Hybrid quantum systems, such as the textbook example of optically active 2-level systems coupled to cavity photons, are relevant for quantum technologies and foundations of quantum mechanics. Coupling a spin, which is an inherently quantum object, to a mesoscopic mechanical resonator could be used to enter a regime previously unattained in quantum optomechanics, which could ultimately lead to the generation of non-classical states of motion in a millimiter-sized membrane.
In this project, we aim to couple our highly coherent mechanical resonators to the spin of nitrogen-vacancy (NV) centres in diamond. To achieve this, the resonator is functionalised with nanomagnets, which mediate the spin-mechanical coupling. By using a confocal microscope with single-photon sensitivity, the spin state can be initialised to its ground state and optically read out, while an antenna generates microwave pulses used to manipulate the spin. The mechanical resonator can then be used either to read out or to induce spin flips in the NV centre. The high degree of coherence of both systems allows to engineer a platform to explore coherent spin-mechanical interactions.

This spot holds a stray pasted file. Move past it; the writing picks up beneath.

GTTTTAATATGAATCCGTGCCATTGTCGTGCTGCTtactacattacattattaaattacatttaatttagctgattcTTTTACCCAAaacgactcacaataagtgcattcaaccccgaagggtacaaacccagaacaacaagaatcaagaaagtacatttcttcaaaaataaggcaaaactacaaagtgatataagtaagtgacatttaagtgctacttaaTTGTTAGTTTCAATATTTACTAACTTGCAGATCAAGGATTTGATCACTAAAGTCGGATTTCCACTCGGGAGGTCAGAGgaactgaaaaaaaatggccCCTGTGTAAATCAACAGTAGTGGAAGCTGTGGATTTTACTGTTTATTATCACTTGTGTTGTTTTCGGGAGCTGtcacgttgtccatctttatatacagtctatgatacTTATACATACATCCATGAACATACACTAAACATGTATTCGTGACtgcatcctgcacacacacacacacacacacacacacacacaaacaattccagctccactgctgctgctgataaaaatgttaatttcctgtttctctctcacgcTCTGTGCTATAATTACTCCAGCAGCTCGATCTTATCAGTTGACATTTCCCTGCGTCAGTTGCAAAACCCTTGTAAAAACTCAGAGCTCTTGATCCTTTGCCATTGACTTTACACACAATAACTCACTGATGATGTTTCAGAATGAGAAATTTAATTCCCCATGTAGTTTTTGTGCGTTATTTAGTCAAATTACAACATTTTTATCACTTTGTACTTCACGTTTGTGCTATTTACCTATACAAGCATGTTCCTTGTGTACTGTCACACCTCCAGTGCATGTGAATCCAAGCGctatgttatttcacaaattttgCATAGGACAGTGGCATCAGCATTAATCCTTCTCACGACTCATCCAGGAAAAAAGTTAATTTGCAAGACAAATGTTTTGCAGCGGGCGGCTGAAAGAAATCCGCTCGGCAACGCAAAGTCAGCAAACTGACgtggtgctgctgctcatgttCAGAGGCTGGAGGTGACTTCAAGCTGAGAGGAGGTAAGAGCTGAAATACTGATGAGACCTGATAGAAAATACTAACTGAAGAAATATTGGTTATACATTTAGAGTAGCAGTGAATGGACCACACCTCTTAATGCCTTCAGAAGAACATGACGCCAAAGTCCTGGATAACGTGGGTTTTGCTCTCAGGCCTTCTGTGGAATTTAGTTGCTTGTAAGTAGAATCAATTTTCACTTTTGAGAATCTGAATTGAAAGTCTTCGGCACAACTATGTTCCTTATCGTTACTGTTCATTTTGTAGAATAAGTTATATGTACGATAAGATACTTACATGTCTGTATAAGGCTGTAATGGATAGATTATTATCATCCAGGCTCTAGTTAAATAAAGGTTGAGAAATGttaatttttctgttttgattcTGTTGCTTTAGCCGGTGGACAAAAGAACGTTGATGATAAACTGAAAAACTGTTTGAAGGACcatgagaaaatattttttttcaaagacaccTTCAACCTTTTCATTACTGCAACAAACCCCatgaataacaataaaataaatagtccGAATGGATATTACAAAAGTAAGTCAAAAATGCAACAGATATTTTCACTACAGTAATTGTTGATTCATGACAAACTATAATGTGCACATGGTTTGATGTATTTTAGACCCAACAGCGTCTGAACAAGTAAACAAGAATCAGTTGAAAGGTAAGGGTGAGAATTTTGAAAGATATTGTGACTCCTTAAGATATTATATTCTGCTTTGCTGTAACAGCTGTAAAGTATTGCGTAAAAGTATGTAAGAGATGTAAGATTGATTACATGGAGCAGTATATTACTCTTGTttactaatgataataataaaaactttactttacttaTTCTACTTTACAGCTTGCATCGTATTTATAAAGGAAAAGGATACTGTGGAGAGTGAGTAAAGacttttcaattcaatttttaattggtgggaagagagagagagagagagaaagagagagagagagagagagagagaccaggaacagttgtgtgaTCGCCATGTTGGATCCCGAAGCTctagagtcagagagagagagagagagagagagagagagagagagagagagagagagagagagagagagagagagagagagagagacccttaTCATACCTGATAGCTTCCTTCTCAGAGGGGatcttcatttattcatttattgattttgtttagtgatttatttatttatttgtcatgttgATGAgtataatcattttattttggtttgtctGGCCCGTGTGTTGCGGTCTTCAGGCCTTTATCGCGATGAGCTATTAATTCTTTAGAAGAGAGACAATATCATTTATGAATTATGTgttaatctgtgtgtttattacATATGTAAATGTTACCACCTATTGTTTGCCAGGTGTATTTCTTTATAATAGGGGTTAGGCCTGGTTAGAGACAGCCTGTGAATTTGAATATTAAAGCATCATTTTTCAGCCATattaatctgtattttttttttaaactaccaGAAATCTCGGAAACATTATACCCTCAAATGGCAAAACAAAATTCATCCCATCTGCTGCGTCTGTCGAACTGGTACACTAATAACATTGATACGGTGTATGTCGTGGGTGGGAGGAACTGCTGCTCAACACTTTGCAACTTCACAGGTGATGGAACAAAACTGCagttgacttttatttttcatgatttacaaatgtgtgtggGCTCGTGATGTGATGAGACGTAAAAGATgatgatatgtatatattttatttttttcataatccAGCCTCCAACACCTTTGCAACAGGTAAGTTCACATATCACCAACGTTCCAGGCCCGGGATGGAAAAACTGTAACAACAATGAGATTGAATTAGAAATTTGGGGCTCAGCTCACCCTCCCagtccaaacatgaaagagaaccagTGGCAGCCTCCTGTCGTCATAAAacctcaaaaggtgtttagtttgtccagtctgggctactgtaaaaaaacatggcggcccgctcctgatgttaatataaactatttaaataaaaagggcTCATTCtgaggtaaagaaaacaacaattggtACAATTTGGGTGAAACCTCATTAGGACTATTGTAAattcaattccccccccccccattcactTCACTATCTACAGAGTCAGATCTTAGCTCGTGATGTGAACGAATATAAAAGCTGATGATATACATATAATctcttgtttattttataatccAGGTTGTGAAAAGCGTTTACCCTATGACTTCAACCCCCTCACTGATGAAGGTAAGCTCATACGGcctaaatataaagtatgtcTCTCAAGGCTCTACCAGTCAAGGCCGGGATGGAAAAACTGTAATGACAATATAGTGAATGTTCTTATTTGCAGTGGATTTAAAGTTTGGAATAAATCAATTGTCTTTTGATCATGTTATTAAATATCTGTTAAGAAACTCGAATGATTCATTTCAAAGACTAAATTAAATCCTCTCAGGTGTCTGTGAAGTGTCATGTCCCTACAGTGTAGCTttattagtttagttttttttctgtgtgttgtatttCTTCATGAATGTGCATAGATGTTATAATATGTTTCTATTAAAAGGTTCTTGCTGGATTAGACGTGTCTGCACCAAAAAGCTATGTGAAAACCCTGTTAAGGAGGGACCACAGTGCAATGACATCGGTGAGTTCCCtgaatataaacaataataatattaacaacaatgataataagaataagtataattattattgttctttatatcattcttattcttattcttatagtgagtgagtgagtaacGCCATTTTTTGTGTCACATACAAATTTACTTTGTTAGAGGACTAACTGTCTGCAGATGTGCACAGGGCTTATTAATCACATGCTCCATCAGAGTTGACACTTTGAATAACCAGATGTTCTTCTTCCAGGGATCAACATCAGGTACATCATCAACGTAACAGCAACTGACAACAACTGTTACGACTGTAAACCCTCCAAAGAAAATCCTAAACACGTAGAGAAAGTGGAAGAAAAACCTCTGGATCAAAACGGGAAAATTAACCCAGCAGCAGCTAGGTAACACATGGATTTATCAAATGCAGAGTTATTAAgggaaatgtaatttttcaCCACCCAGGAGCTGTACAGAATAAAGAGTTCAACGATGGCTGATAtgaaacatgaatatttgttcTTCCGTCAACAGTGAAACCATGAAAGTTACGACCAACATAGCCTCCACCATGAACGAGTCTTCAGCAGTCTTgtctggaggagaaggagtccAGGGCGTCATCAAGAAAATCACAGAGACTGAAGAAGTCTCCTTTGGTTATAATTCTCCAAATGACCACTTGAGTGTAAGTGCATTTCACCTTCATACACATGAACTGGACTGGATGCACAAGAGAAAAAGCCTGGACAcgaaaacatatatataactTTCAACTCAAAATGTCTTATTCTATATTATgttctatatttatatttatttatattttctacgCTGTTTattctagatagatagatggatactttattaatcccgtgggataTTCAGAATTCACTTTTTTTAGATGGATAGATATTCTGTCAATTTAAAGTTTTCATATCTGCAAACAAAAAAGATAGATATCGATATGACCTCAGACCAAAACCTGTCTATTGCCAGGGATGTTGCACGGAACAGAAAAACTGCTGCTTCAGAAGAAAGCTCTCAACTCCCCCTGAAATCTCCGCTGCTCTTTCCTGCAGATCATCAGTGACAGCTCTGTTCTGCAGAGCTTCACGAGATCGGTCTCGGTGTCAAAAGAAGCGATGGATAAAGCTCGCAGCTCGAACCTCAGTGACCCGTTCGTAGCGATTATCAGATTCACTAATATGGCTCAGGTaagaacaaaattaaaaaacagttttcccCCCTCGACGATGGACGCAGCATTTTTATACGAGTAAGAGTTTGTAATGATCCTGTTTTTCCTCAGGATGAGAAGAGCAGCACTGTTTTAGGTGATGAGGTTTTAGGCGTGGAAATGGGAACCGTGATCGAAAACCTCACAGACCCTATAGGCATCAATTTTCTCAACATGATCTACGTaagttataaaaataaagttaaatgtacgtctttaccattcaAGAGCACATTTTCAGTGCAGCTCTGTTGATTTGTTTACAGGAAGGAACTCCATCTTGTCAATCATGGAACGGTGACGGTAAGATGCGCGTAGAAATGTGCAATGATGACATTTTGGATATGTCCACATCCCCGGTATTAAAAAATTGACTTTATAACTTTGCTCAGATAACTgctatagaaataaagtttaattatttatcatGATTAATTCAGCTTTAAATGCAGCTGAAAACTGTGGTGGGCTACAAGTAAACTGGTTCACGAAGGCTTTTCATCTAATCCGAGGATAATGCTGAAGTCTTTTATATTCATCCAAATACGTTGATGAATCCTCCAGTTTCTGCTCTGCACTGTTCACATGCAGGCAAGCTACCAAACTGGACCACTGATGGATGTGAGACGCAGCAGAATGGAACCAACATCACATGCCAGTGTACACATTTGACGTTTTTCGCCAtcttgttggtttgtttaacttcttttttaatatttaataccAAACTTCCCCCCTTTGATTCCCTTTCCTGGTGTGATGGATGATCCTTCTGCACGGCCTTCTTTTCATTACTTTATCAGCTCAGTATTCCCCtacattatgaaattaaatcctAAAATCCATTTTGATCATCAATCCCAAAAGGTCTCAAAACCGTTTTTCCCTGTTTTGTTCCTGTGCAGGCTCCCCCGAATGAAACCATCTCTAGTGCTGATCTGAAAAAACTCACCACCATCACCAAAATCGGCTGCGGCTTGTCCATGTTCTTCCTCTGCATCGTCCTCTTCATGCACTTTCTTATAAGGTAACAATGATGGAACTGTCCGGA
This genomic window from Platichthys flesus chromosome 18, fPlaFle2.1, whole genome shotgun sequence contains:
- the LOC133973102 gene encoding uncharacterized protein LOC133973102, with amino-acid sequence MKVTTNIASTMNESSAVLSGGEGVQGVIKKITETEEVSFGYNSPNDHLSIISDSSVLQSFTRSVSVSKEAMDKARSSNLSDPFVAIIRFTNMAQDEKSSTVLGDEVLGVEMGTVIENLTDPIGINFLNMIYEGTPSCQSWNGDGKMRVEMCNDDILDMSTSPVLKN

This research combines aspects of experimental and theoretical quantum optics, optomechanics, and uses techniques of confocal and atomic force microscopy.